I’m coming out of ‘lurker’ mode!
It’s true, I confess, there’s no getting around it: I will soon have a memoir to promote—and so here I am, writing blog posts for the first time ever (late bloomer!), setting up new social media accounts (#studentofhastags101!), and returning to Facebook (after a long hiatus in lurker mode).
Next spring, I’ll be that friend asking all her friends to spread the word to all their friends about the release of Time to Fly, the book I finally brought into the world almost eight years after the death of my first husband. In April 2020, I’ll officially become a first-time author, and it will become imperative—because of the way the publishing industry works these days—that I self-promote, an act I’m not entirely comfortable with.
In the meantime, approaching the holidays and the anniversary of Brian’s death, I’m slowly stepping back into the social media groove. I’ve been here, hitting the “Like” button on other people’s pages for so long—I love your sports, graduation, marriage, new baby, rescue dog, and food prep photos; I read the articles you share on health and wellbeing, entrepreneurship, parenting, and social justice. And I am coming to terms with why I dropped out of the social media landscape in the first place: inner-conflict.
Going Off the Grid
There are countless articles on grieving and our 21st century virtual way of keeping our deceased loved ones alive. But after Brian died in 2011, my main and immediate focus was our three children. With lightning speed, I learned that I needed to be present for them in ways I never had needed to be present before. I might have tried to keep up with social media in the early months that followed Brian’s death, thanking the countless people who were helping the kids and I process our loss, and spreading the word of fundraisers and events we were holding in Brian’s honor; but grieving and healing online was not possible for me. It works for many people in mourning, but what I needed was to cocoon with my children, and so I did.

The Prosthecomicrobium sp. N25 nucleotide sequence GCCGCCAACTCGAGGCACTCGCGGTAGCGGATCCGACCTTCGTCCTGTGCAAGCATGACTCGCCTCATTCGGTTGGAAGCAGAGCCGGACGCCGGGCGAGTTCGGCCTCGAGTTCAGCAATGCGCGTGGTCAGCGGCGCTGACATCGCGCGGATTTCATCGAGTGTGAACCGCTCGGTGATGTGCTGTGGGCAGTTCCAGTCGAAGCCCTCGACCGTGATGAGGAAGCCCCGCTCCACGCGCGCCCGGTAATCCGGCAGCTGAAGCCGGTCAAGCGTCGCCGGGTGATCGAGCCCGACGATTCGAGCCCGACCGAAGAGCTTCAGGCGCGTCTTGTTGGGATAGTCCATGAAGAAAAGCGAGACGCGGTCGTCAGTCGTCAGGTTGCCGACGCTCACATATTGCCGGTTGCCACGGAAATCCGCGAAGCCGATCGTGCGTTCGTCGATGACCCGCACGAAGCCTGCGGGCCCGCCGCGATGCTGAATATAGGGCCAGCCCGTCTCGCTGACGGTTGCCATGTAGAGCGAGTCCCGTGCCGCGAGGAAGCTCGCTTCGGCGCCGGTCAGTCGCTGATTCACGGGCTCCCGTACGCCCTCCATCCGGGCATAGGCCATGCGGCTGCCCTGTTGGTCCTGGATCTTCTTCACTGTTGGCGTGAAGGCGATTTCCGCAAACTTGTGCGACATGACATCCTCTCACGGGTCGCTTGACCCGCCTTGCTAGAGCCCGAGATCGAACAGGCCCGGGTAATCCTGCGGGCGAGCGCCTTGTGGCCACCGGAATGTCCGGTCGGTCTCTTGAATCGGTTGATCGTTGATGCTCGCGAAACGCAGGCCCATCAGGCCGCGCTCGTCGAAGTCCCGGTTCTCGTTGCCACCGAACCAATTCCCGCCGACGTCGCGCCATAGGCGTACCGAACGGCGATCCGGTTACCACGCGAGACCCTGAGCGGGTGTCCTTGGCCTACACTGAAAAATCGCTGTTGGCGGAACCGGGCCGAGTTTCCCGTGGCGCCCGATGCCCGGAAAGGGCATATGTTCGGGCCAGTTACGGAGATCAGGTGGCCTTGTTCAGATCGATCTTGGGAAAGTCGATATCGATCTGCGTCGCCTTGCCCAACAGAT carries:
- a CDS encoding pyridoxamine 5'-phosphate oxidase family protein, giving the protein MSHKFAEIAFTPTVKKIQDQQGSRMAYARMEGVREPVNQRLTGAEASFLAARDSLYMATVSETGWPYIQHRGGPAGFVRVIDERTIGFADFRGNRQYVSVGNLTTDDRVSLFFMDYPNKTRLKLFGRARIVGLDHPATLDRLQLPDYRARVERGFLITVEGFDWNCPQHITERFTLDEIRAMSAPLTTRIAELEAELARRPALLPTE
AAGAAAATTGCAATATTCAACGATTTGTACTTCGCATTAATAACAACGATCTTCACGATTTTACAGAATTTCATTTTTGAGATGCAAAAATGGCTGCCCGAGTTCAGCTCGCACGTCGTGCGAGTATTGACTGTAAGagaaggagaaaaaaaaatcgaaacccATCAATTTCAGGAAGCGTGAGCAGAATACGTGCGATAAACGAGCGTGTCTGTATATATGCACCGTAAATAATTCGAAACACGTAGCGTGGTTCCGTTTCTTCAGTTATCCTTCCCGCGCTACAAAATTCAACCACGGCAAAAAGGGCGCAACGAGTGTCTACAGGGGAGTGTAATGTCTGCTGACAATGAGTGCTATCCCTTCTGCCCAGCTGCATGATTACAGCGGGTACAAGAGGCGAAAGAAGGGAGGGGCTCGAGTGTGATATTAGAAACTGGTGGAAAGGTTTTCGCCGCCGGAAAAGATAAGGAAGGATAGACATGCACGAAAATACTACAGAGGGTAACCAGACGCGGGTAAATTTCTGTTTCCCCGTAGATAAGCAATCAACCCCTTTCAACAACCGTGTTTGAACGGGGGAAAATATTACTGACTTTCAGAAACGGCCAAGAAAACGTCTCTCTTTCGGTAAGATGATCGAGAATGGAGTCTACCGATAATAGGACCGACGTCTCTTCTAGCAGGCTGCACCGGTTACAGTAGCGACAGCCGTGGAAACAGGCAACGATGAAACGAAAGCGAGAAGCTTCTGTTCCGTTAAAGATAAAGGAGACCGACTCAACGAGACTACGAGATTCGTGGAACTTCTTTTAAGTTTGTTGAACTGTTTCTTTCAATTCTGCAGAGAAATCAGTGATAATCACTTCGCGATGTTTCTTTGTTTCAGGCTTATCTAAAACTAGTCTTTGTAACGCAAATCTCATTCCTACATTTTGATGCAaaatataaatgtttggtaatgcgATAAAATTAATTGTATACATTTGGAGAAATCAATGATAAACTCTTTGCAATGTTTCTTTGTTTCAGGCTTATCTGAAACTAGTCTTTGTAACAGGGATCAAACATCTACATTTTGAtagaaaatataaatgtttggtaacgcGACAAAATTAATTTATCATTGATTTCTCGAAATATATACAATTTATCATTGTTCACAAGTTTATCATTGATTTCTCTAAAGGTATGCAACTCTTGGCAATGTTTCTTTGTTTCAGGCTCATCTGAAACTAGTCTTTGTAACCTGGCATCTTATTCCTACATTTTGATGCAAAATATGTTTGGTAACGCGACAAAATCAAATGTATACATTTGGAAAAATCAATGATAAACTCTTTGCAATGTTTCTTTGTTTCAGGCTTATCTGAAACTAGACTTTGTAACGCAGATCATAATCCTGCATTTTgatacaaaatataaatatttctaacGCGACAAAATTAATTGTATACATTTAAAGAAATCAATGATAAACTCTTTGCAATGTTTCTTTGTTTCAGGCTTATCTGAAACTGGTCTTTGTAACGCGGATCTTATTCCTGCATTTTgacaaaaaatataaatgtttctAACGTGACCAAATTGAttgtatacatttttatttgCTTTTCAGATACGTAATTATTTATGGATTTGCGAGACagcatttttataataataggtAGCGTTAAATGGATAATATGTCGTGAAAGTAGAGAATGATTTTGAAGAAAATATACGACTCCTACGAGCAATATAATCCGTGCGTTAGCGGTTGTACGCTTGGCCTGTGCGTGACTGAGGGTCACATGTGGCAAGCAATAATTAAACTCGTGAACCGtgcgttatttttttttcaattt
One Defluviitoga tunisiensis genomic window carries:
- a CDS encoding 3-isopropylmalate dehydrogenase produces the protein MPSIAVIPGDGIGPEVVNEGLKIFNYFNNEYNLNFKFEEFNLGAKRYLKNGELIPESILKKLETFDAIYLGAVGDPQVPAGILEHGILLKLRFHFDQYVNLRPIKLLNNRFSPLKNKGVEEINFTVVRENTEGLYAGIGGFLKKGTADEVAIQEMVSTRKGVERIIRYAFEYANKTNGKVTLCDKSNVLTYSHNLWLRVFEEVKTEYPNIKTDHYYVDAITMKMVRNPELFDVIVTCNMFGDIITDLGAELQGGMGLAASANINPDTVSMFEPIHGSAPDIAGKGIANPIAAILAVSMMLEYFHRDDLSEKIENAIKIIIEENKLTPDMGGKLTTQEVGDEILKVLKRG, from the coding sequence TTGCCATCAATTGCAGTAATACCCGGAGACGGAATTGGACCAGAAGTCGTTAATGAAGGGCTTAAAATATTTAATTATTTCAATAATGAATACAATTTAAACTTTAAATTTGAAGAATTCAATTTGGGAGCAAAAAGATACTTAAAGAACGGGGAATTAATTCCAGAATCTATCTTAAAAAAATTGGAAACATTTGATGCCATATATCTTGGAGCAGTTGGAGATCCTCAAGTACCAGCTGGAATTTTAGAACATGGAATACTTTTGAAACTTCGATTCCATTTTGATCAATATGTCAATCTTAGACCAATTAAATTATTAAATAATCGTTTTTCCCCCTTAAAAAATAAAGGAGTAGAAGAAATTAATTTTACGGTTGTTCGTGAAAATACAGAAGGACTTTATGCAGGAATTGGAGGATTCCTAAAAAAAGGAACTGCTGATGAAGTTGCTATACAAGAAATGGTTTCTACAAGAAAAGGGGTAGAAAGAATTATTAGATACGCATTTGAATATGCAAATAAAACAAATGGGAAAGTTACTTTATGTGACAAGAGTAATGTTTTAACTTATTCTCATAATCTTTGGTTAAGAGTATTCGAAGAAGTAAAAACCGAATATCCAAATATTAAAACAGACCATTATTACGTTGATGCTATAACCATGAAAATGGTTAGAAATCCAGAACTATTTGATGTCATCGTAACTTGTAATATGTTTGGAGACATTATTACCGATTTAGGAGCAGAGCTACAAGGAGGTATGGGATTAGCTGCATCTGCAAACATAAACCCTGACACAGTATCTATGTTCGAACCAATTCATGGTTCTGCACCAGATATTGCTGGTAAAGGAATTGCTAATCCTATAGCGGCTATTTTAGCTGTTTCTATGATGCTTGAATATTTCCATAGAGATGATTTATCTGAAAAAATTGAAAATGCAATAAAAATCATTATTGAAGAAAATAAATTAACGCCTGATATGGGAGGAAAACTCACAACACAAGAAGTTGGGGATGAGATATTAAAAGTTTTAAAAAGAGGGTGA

Emerging from that cocoon, as better hours, days, and then extended weeks came, I sometimes felt the urge to publicly post something positive. I missed the magic of sharing with hundreds of people at a time, a bit of good news, or a photo showing my kids water skiing, dancing, scaling a rock wall, or smiling. Hell, if I’d had a breakthrough on the yoga mat one day, why not post a photo of my sweaty face and a few words to inspire anyone who might need them?
But the simple click of a few buttons was hard for me, and I retreated. I feared somehow stepping unknowingly on someone’s toes, so I detached. How do you begin to show you are happy again, online? What if somebody out there judges it’s too soon and posts an article on the “problem” with “skipping” a stage of grief, or even speed-grieving (a thing I once worried I was doing)?
How do you post about growth and transformation online without coming across as preachy, self-serving, or self-deceiving, especially if you (and your children) are also still in pain? And what the hell are you supposed to do when you begin to fall in love with another man? What do you do with the moments he is lighting up your children’s lives? You stay present, sure, but sharing joy has great value.
More than Selfies and Memes
I struggle to this day, as we near this eight-year mark, to balance the remembrance and eternal nature of the love I had for Brian with the undeniable power of this love I feel for Mike. I want to honor both men, without making anyone uncomfortable or upset. People unfriend loved ones on social media over offensive memes! This is not always safe territory, and when you are a compulsive fixer like I tend to be, you don’t want to go around breaking things. So much can be broken via social media, but I still believe more can be shared.
So, there comes a time to break the silence and take part in the living that is done online. There is community here, and I want to be in it. Mike and I fell in love, we married, we had a baby together, and he has adopted the children Brian and I had together. We have a big family life—as messy, as strong, and as full of adventure as any other family.
Yes, I need social media now as I prepare to launch a book, but I also need social media because the book I wrote is meant to start a dialogue and to be of service. I have four kids now, a husband, siblings and parents, and countless friends who would stand on the street corners from Chicago to Boston to Seattle, shouting about this huge (and sometimes frightening) step I’m taking to tell my story and my truth in the form of a memoir. But I can simply plop down here in the café, with my laptop and my latte; I can click a few buttons, see all of you, and be seen. Hello! I’m back. ☺